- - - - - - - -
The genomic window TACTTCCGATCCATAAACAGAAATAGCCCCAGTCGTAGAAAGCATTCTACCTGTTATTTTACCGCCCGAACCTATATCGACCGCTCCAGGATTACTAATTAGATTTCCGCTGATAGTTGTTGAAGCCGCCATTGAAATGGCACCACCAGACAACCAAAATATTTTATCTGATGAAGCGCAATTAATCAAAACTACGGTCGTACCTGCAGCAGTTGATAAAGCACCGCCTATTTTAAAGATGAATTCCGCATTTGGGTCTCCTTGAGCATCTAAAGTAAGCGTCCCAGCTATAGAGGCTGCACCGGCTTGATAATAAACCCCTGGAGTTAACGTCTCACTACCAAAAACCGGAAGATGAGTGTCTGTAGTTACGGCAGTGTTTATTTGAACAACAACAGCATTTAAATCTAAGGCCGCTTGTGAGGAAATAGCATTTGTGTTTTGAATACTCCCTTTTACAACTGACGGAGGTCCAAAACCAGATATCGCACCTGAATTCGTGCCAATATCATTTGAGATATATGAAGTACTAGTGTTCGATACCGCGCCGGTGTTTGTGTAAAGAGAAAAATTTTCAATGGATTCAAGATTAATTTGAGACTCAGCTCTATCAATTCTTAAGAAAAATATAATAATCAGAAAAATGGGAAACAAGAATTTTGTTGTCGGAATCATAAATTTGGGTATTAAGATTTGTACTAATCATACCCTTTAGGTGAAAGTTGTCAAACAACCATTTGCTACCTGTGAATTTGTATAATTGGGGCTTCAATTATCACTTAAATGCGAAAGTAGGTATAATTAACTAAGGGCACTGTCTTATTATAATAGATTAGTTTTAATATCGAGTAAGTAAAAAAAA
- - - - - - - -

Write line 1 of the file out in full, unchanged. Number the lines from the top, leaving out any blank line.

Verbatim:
The genomic window TACTTCCGATCCATAAACAGAAATAGCCCCAGTCGTAGAAAGCATTCTACCTGTTATTTTACCGCCCGAACCTATATCGACCGCTCCAGGATTACTAATTAGATTTCCGCTGATAGTTGTTGAAGCCGCCATTGAAATGGCACCACCAGACAACCAAAATATTTTATCTGATGAAGCGCAATTAATCAAAACTACGGTCGTACCTGCAGCAGTTGATAAAGCACCGCCTATTTTAAAGATGAATTCCGCATTTGGGTCTCCTTGAGCATCTAAAGTAAGCGTCCCAGCTATAGAGGCTGCACCGGCTTGATAATAAACCCCTGGAGTTAACGTCTCACTACCAAAAACCGGAAGATGAGTGTCTGTAGTTACGGCAGTGTTTATTTGAACAACAACAGCATTTAAATCTAAGGCCGCTTGTGAGGAAATAGCATTTGTGTTTTGAATACTCCCTTTTACAACTGACGGAGGTCCAAAACCAGATATCGCACCTGAATTCGTGCCAATATCATTTGAGATATATGAAGTACTAGTGTTCGATACCGCGCCGGTGTTTGTGTAAAGAGAAAAATTTTCAATGGATTCAAGATTAATTTGAGACTCAGCTCTATCAATTCTTAAGAAAAATATAATAATCAGAAAAATGGGAAACAAGAATTTTGTTGTCGGAATCATAAATTTGGGTATTAAGATTTGTACTAATCATACCCTTTAGGTGAAAGTTGTCAAACAACCATTTGCTACCTGTGAATTTGTATAATTGGGGCTTCAATTATCACTTAAATGCGAAAGTAGGTATAATTAACTAAGGGCACTGTCTTATTATAATAGATTAGTTTTAATATCGAGTAAGTAAAAAAAA